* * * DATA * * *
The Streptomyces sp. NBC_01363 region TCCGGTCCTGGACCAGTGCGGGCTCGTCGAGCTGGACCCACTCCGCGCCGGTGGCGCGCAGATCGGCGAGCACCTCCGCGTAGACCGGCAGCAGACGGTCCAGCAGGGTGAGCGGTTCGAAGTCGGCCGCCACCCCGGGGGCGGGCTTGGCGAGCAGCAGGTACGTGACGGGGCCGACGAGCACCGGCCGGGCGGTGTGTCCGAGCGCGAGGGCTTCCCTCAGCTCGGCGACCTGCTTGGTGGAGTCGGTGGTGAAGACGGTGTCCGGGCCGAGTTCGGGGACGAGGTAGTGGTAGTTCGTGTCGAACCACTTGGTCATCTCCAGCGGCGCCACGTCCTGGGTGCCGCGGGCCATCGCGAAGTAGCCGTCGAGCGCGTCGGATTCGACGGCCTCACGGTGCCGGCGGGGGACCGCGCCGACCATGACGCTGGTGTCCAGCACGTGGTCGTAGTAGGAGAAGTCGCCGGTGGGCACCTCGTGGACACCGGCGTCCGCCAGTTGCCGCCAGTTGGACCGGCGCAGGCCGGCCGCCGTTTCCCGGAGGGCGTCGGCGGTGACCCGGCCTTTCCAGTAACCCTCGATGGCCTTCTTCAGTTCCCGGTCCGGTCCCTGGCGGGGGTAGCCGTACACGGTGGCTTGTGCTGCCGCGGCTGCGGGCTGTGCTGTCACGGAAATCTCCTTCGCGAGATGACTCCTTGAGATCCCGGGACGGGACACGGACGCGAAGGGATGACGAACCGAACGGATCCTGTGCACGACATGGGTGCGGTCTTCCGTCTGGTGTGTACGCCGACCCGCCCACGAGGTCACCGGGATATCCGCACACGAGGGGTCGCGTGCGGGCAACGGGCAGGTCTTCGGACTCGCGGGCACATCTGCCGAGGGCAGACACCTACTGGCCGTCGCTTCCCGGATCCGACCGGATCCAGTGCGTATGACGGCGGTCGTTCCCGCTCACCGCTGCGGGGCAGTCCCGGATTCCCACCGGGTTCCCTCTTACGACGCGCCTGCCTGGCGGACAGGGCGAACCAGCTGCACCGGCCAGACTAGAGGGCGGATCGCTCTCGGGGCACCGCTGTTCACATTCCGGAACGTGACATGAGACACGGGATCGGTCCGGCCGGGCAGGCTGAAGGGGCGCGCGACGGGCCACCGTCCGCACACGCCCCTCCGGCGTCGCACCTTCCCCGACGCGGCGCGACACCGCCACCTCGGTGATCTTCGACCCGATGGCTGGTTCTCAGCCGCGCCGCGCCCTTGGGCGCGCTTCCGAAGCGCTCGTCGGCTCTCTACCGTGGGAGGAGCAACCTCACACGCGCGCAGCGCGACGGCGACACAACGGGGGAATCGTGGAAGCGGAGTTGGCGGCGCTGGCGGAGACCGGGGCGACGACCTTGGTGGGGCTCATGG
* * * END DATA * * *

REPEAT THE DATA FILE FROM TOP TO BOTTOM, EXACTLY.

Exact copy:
The Streptomyces sp. NBC_01363 region TCCGGTCCTGGACCAGTGCGGGCTCGTCGAGCTGGACCCACTCCGCGCCGGTGGCGCGCAGATCGGCGAGCACCTCCGCGTAGACCGGCAGCAGACGGTCCAGCAGGGTGAGCGGTTCGAAGTCGGCCGCCACCCCGGGGGCGGGCTTGGCGAGCAGCAGGTACGTGACGGGGCCGACGAGCACCGGCCGGGCGGTGTGTCCGAGCGCGAGGGCTTCCCTCAGCTCGGCGACCTGCTTGGTGGAGTCGGTGGTGAAGACGGTGTCCGGGCCGAGTTCGGGGACGAGGTAGTGGTAGTTCGTGTCGAACCACTTGGTCATCTCCAGCGGCGCCACGTCCTGGGTGCCGCGGGCCATCGCGAAGTAGCCGTCGAGCGCGTCGGATTCGACGGCCTCACGGTGCCGGCGGGGGACCGCGCCGACCATGACGCTGGTGTCCAGCACGTGGTCGTAGTAGGAGAAGTCGCCGGTGGGCACCTCGTGGACACCGGCGTCCGCCAGTTGCCGCCAGTTGGACCGGCGCAGGCCGGCCGCCGTTTCCCGGAGGGCGTCGGCGGTGACCCGGCCTTTCCAGTAACCCTCGATGGCCTTCTTCAGTTCCCGGTCCGGTCCCTGGCGGGGGTAGCCGTACACGGTGGCTTGTGCTGCCGCGGCTGCGGGCTGTGCTGTCACGGAAATCTCCTTCGCGAGATGACTCCTTGAGATCCCGGGACGGGACACGGACGCGAAGGGATGACGAACCGAACGGATCCTGTGCACGACATGGGTGCGGTCTTCCGTCTGGTGTGTACGCCGACCCGCCCACGAGGTCACCGGGATATCCGCACACGAGGGGTCGCGTGCGGGCAACGGGCAGGTCTTCGGACTCGCGGGCACATCTGCCGAGGGCAGACACCTACTGGCCGTCGCTTCCCGGATCCGACCGGATCCAGTGCGTATGACGGCGGTCGTTCCCGCTCACCGCTGCGGGGCAGTCCCGGATTCCCACCGGGTTCCCTCTTACGACGCGCCTGCCTGGCGGACAGGGCGAACCAGCTGCACCGGCCAGACTAGAGGGCGGATCGCTCTCGGGGCACCGCTGTTCACATTCCGGAACGTGACATGAGACACGGGATCGGTCCGGCCGGGCAGGCTGAAGGGGCGCGCGACGGGCCACCGTCCGCACACGCCCCTCCGGCGTCGCACCTTCCCCGACGCGGCGCGACACCGCCACCTCGGTGATCTTCGACCCGATGGCTGGTTCTCAGCCGCGCCGCGCCCTTGGGCGCGCTTCCGAAGCGCTCGTCGGCTCTCTACCGTGGGAGGAGCAACCTCACACGCGCGCAGCGCGACGGCGACACAACGGGGGAATCGTGGAAGCGGAGTTGGCGGCGCTGGCGGAGACCGGGGCGACGACCTTGGTGGGGCTCATGG